Covid has done something to our expectation for work. Back in the old days we used to have natural breaks in the working day – walking to the tea room, chatting with a friend over the water cooler, commuting to and from work, and simply walking from meeting to meeting. Nowadays that has all changed.
Many of us are stuck behind our computers day in and day out, hour after hour with a constant feeling of working hard and never reaching the end of the tasks. Many people across the world are complaining about burnout, but similarly many CEOs are noticing a concerning reduction in productivity.
Yes we have heard about quiet quitting the global discussion about people passively resisting work by doing the bare minimum, but if I observe myself, something else is amiss. Something is happening whereby our productivity is down, our stress load is up and the to do list keeps on growing.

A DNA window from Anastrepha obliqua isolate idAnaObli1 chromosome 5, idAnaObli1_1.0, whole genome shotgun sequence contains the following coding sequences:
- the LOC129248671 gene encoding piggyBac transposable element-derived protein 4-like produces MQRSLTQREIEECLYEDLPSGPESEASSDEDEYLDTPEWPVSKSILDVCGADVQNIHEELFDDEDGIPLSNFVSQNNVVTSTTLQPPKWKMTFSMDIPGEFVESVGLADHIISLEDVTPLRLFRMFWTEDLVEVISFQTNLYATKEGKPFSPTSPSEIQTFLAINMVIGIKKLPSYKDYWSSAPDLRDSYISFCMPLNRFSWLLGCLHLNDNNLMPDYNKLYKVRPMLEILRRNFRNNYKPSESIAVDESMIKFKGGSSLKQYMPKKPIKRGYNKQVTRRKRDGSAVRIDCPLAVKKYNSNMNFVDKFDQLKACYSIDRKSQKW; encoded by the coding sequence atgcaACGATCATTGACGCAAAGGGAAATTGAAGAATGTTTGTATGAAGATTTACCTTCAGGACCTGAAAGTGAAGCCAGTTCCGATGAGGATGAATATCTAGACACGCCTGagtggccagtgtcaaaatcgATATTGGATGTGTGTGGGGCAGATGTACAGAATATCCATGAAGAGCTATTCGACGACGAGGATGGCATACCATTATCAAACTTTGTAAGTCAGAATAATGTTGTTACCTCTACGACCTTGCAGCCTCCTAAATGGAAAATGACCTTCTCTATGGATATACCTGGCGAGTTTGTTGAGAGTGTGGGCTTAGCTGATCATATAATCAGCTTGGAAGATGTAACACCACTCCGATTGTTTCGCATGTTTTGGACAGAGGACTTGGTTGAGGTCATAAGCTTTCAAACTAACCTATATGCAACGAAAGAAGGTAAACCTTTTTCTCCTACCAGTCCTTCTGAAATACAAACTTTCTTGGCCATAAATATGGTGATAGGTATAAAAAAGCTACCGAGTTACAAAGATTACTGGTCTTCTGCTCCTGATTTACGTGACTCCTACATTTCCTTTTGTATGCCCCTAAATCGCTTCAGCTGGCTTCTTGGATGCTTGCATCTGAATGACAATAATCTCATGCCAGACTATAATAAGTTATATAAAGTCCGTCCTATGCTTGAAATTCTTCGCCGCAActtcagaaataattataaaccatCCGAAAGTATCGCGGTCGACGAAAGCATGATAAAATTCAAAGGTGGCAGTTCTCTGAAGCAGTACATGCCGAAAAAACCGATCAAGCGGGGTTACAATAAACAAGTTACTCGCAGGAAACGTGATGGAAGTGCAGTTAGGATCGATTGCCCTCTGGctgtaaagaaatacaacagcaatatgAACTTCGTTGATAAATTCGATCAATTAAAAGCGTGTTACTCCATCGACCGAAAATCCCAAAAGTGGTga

One indication of what is going wrong might be found in the research within Microsoft’s Human Factors Lab, who measured the brain activity of 14 individuals. They found a distinct difference between those who took breaks between meetings and those who didn’t. Those with breaks showed brain activity what was steady and experienced “coolness”. Those who worked solidly without breaks showed brain activity that increased with time, suggesting a “build-up of mental stress”.
Is this one of the reasons we are feeling more overloaded, but less productive? Is this a reason for returning to variations and variety that the office brings?
It’s food for thought, isn’t it?
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About the Author
Catherine Wijnberg is the CEO of Fetola and author of Sheep Will Never Rule The World